Nigeria’s economy is highly dependent on oil found in the Niger delta area of the country.
The social corporate responsibility of international oil companies faces a different political and economic environment both nationally and at the level of producing communities where there facilities are located. The NNPC (Nigeria National Petroleum Corporation) operates mainly through joint venture contract. The greatest joint partners of NNPC remains. The Anglo Dutch conglomerate, Chevron, Texaco and Nigeria liquefied Natural Gas ( a subsidiary of NNPC). Unfortunately, the influx of oil companies and the heightening of their operations in Niger Delta are not matched with an agenda for the development of Nigeria in general and Niger Delta in particular. The oil companies claim to have executed several projects in the host communities as part of their corporate social responsibility. The claims include: the construction of hospitals, roads and schools, provision of potable water, electricity and programmes among others. However, the host communities in Niger Delta seem not to have acknowledged these acclaimed community development projects by the oil companies as they continue in their hostile disposition to the companies. The relationship of cordiality which existed between oil communities and oil companies in the good days have given away hostility and violence thereby causing the form of pipelines vandalism, kidnapping, shutting down of oil companies and seizure of oil installation. Continue reading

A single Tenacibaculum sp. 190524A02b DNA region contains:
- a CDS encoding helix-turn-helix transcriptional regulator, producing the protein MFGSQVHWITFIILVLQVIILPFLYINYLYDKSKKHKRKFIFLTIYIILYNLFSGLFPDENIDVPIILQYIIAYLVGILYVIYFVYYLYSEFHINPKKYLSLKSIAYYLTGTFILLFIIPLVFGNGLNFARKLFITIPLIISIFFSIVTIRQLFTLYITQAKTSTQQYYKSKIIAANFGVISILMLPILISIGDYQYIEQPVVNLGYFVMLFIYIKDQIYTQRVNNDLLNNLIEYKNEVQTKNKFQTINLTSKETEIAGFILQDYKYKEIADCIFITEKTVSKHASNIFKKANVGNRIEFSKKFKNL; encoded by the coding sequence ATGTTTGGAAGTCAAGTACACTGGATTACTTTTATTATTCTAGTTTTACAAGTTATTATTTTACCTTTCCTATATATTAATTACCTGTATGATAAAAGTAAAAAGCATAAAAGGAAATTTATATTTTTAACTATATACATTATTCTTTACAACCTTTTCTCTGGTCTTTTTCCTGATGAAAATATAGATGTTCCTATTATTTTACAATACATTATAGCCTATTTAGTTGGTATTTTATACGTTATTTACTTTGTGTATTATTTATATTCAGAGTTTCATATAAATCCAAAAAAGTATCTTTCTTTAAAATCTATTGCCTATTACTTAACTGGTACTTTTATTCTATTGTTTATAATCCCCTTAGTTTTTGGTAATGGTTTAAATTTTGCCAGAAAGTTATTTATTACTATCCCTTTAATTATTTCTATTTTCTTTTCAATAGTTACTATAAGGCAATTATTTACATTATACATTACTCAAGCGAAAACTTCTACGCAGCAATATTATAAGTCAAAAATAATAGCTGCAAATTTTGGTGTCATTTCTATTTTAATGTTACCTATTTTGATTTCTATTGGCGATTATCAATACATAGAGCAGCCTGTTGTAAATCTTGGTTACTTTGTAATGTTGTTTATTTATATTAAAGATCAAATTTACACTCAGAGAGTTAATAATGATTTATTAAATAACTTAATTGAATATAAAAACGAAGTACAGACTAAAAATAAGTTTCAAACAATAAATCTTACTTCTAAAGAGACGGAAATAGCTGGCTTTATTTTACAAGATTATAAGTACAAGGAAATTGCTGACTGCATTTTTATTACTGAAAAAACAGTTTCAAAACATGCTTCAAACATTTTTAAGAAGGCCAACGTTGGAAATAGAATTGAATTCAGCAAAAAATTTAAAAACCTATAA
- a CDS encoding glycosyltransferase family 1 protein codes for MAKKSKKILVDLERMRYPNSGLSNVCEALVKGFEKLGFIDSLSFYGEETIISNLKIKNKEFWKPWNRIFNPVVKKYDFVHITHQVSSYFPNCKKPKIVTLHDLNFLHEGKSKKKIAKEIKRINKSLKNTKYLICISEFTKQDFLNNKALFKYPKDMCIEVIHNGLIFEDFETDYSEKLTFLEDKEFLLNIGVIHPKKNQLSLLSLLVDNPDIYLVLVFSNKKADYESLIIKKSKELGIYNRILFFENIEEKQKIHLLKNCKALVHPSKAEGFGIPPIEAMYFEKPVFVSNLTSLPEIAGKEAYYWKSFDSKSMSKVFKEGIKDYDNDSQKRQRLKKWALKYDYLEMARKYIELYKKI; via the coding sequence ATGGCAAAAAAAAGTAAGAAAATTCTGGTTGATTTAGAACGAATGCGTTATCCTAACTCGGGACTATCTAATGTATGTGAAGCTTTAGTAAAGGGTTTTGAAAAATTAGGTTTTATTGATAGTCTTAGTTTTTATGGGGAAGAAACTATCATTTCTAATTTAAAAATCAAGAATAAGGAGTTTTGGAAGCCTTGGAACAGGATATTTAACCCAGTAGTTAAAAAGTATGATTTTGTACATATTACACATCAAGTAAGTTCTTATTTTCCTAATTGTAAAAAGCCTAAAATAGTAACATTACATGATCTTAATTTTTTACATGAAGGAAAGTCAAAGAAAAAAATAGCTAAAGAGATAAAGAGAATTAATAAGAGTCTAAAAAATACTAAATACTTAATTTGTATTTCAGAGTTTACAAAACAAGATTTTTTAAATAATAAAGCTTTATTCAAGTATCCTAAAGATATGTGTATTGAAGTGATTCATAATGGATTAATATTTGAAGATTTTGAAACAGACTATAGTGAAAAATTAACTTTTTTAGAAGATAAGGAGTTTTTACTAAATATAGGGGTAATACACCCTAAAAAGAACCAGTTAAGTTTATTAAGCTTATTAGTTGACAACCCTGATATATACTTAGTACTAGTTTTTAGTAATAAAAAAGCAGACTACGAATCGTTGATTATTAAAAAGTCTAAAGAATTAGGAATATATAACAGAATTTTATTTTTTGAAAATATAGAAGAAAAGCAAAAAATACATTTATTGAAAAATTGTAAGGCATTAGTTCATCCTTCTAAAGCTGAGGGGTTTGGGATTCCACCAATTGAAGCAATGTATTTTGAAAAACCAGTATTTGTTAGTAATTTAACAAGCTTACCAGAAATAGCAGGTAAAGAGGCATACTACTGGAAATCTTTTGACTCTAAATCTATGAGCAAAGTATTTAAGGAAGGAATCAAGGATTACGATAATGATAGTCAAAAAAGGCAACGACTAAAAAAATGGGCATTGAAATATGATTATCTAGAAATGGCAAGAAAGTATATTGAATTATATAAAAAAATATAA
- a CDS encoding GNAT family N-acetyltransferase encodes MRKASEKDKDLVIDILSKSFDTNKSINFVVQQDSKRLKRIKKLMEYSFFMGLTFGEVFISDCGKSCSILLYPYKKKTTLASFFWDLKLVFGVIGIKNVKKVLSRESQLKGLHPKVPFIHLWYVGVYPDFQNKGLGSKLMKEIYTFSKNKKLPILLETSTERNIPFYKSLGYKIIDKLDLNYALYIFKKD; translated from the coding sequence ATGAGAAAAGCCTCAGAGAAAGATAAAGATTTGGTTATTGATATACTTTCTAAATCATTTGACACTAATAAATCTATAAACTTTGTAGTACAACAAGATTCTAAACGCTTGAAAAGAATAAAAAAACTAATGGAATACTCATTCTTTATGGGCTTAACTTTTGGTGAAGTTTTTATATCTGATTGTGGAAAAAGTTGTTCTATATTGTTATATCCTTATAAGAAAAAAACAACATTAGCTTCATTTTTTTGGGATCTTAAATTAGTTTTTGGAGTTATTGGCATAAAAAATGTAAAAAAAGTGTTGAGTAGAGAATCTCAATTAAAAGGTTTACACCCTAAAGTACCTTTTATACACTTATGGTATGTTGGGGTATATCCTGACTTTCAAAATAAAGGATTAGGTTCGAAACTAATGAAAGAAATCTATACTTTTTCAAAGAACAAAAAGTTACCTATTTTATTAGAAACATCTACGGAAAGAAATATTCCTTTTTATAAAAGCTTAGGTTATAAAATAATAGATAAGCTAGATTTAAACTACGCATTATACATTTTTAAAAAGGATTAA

At ModelUN, we simulate the United Nations. A ModelUN conference is a hands-on way to learn how international relations work, how to behave as a diplomat, and – wherever you see your career path take you – a golden opportunity to learn how to be a global leader. After all, slipping into the role of a diplomat to a UN body not only requires you to put your knowledge of current affairs, international relations and the mechanics of being a diplomat into action while aiming to represent your nation’s views to your best ability. Being a MUNer also means trying to cut deals that are not only good for you, but good for the simulated international community as a whole, crafting your own network of cooperators and pulling through intrigue and competition.
The role of the Nigerian youth in the attainment of MDG’s is varied and diverse. The vision of the Millennium Development Goals (MDGs) is to have a world without corruption, strife and bad leadership among the peoples as well as authorities. The level of commitment and discipline among Nigerian youth should be the first consideration if the nation is to achieve the MDG goals.
It is time for the international community to take actions not only in responding to the Chibok abductions, but also prevent more tragedies from happening.
In the week since the kidnapping of over 200 girls in northern Nigeria, people from across the world have condemned the terrible attack caused by the Boko Harams. The truth is that before they were taken at gunpoint, the Chibok girls lead a life that was exceptional for a girl in northern Nigeria: they were in school.